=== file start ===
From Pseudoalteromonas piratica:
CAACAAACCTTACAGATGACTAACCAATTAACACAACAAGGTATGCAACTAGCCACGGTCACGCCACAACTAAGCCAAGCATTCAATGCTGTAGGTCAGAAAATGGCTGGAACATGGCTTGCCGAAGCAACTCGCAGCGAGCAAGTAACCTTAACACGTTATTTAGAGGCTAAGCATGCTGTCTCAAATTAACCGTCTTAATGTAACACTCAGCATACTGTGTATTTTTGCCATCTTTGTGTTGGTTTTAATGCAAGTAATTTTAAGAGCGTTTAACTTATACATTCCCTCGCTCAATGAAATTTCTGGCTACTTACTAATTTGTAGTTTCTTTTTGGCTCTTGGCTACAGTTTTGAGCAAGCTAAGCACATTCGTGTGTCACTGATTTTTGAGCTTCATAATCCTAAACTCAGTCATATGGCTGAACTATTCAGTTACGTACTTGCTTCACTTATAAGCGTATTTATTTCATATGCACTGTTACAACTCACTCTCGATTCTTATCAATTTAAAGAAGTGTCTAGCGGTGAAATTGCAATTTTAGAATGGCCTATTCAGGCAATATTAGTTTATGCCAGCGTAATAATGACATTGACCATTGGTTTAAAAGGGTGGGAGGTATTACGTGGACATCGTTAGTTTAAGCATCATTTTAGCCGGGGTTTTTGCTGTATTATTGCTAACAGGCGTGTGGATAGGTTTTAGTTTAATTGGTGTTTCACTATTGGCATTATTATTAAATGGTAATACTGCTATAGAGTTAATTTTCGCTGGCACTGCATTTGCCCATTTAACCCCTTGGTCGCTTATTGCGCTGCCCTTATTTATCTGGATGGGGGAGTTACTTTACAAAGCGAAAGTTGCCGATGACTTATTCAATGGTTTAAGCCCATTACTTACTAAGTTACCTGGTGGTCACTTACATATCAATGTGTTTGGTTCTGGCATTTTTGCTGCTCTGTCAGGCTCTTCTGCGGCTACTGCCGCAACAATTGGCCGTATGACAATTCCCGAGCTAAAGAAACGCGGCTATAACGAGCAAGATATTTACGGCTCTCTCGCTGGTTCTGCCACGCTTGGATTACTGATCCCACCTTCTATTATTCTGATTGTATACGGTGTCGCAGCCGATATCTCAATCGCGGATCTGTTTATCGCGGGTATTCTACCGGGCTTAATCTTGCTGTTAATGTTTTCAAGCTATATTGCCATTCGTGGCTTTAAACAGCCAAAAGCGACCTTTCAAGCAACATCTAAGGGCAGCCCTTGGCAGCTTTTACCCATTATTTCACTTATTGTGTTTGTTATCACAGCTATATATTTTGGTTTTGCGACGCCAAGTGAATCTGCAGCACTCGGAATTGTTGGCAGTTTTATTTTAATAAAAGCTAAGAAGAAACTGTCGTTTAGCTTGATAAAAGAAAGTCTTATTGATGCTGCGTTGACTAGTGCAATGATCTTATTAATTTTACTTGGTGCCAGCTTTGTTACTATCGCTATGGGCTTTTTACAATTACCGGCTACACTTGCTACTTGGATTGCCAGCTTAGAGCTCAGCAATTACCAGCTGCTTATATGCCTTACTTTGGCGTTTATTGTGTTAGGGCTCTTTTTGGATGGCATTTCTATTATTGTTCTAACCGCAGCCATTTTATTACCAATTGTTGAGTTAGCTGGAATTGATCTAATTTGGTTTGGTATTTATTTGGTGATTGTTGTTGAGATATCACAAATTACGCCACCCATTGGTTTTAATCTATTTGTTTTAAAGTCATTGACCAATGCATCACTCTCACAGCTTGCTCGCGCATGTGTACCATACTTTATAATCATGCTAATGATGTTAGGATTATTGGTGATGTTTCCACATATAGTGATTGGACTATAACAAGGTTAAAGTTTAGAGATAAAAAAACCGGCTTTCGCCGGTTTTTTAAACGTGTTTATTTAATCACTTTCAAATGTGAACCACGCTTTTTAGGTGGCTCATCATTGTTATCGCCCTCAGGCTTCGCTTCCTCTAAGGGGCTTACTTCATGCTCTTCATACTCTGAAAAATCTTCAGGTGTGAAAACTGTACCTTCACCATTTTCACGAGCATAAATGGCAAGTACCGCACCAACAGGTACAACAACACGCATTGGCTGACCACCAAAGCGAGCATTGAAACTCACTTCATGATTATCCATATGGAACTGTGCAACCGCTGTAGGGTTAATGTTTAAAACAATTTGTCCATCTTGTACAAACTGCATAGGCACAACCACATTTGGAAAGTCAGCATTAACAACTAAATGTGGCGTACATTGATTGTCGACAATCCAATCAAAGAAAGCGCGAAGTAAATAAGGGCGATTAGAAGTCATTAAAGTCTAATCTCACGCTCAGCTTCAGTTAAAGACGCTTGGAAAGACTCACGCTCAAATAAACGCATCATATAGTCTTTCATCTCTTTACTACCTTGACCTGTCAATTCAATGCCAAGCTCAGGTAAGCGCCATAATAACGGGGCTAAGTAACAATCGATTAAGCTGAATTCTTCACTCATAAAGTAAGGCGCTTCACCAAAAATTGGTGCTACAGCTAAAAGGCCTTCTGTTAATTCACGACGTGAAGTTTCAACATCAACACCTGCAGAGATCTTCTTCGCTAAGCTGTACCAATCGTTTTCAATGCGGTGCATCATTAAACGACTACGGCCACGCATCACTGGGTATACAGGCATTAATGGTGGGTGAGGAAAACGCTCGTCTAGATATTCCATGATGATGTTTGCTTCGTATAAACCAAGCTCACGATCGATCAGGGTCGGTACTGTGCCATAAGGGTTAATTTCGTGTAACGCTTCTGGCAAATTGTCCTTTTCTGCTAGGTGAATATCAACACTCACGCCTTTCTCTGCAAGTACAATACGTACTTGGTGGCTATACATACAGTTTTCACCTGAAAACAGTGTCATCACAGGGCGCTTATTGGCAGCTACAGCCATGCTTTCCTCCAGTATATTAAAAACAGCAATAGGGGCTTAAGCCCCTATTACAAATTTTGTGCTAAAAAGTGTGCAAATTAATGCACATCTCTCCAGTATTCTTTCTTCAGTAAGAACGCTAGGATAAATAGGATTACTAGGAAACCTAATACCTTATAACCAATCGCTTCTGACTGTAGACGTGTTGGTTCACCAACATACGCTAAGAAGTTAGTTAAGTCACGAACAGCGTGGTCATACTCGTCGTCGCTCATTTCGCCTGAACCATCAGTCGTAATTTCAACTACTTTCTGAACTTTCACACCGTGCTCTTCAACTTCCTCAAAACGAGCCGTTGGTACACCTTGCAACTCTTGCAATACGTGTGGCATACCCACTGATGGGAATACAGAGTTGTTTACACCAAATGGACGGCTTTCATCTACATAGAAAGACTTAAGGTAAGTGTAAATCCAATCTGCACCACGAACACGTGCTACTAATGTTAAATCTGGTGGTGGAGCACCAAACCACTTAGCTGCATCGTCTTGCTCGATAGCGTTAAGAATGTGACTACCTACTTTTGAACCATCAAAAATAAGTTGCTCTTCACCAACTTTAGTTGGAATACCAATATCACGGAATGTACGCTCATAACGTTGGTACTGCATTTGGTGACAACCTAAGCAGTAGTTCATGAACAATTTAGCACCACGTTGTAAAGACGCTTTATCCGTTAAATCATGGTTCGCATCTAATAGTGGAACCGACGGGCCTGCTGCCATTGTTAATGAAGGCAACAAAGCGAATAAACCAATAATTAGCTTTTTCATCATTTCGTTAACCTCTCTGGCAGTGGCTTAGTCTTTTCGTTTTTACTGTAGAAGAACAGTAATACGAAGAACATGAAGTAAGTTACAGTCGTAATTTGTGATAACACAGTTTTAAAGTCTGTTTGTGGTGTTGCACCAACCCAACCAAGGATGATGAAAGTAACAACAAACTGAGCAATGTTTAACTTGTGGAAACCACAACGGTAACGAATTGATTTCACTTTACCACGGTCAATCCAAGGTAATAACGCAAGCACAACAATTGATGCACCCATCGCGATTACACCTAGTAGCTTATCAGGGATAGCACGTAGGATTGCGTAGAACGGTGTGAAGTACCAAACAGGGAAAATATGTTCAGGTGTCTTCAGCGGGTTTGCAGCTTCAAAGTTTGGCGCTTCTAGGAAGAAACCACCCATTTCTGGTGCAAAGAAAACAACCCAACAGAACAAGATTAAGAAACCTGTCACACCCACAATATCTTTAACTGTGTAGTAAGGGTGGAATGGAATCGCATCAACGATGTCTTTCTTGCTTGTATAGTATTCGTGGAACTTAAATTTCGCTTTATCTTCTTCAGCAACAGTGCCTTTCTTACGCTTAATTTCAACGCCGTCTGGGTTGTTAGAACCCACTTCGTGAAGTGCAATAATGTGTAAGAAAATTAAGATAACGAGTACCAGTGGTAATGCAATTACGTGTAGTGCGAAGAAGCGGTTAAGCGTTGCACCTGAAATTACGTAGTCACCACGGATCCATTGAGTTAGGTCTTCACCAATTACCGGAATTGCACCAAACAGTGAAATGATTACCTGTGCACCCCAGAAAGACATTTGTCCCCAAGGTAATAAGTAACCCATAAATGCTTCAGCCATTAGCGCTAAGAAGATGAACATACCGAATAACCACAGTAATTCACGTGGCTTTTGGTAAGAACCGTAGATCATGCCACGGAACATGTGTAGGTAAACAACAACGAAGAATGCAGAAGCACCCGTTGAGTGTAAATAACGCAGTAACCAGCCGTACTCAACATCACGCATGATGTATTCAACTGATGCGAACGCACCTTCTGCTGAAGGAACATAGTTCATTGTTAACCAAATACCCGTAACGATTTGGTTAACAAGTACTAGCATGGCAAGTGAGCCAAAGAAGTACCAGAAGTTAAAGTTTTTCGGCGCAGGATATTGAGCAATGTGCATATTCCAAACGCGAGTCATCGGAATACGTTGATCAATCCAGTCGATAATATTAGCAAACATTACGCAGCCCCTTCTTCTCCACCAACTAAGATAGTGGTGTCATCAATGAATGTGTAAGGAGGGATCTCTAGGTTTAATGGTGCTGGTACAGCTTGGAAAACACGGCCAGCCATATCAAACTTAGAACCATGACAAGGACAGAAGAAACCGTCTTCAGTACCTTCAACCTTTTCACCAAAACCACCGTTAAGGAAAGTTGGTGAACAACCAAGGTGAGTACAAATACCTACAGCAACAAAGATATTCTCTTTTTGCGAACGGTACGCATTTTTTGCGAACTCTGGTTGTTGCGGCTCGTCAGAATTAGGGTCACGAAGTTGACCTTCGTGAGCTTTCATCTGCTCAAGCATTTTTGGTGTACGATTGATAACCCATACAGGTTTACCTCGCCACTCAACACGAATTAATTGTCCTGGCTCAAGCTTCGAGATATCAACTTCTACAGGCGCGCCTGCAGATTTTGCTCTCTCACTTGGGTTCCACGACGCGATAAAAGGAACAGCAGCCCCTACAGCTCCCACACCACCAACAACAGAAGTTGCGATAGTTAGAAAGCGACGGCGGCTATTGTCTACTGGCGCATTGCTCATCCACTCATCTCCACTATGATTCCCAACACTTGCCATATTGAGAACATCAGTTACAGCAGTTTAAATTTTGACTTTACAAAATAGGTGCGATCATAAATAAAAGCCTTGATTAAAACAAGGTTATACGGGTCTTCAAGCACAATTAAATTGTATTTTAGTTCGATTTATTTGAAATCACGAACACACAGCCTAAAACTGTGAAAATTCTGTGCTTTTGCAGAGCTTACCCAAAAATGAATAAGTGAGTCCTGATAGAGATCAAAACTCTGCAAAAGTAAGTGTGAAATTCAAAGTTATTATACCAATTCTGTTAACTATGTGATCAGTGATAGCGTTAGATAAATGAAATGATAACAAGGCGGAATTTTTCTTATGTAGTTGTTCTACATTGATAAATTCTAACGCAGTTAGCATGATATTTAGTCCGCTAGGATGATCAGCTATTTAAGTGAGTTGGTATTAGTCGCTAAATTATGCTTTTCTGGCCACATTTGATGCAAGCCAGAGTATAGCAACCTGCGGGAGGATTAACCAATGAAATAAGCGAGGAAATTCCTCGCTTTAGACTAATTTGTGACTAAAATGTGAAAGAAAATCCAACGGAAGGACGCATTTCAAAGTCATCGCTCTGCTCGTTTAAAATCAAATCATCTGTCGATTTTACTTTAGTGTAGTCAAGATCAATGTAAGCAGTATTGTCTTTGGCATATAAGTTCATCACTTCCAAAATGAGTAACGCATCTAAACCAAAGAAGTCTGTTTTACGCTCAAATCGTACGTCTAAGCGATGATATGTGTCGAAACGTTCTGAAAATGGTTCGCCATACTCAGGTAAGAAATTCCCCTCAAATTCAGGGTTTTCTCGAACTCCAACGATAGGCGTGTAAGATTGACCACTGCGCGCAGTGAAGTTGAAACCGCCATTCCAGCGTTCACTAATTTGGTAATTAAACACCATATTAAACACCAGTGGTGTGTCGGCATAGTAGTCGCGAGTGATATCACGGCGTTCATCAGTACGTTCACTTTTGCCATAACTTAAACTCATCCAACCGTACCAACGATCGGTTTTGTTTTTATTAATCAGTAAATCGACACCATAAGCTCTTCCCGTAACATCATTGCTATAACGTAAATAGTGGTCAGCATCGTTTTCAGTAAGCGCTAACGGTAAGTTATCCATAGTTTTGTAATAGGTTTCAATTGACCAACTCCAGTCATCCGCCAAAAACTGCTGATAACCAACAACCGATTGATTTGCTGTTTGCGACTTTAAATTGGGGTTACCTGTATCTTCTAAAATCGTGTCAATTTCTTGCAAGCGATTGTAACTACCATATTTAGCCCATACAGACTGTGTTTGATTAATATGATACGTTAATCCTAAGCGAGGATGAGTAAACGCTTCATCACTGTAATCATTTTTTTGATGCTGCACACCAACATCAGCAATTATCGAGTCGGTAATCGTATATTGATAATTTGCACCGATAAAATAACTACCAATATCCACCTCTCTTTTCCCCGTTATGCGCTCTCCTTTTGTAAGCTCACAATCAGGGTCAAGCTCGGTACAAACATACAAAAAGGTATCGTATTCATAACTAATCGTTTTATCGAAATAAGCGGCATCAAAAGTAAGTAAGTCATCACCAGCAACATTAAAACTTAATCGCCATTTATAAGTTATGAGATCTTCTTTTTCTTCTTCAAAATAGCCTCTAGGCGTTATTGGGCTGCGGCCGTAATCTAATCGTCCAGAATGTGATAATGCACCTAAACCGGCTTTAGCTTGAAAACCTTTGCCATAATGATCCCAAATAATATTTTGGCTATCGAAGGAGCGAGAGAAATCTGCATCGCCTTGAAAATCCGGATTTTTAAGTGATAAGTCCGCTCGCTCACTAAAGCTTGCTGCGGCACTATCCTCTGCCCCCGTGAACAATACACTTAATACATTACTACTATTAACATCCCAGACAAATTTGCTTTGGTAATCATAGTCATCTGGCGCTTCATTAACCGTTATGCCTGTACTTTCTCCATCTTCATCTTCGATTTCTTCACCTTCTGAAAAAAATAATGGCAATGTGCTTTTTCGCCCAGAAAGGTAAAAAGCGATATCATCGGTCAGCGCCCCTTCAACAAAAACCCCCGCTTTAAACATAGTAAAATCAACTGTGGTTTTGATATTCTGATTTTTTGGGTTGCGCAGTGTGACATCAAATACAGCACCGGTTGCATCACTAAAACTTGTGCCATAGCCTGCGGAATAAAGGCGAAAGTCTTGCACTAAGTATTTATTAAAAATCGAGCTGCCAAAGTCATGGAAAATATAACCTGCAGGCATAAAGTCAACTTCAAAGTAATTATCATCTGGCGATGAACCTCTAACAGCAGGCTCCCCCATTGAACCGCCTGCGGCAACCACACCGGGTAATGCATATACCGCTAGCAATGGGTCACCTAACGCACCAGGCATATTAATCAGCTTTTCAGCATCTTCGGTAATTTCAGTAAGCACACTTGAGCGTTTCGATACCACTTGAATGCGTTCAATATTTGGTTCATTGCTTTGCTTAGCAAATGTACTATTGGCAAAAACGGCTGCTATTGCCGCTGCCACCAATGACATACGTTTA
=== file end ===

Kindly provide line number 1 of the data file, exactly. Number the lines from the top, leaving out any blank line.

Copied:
From Pseudoalteromonas piratica: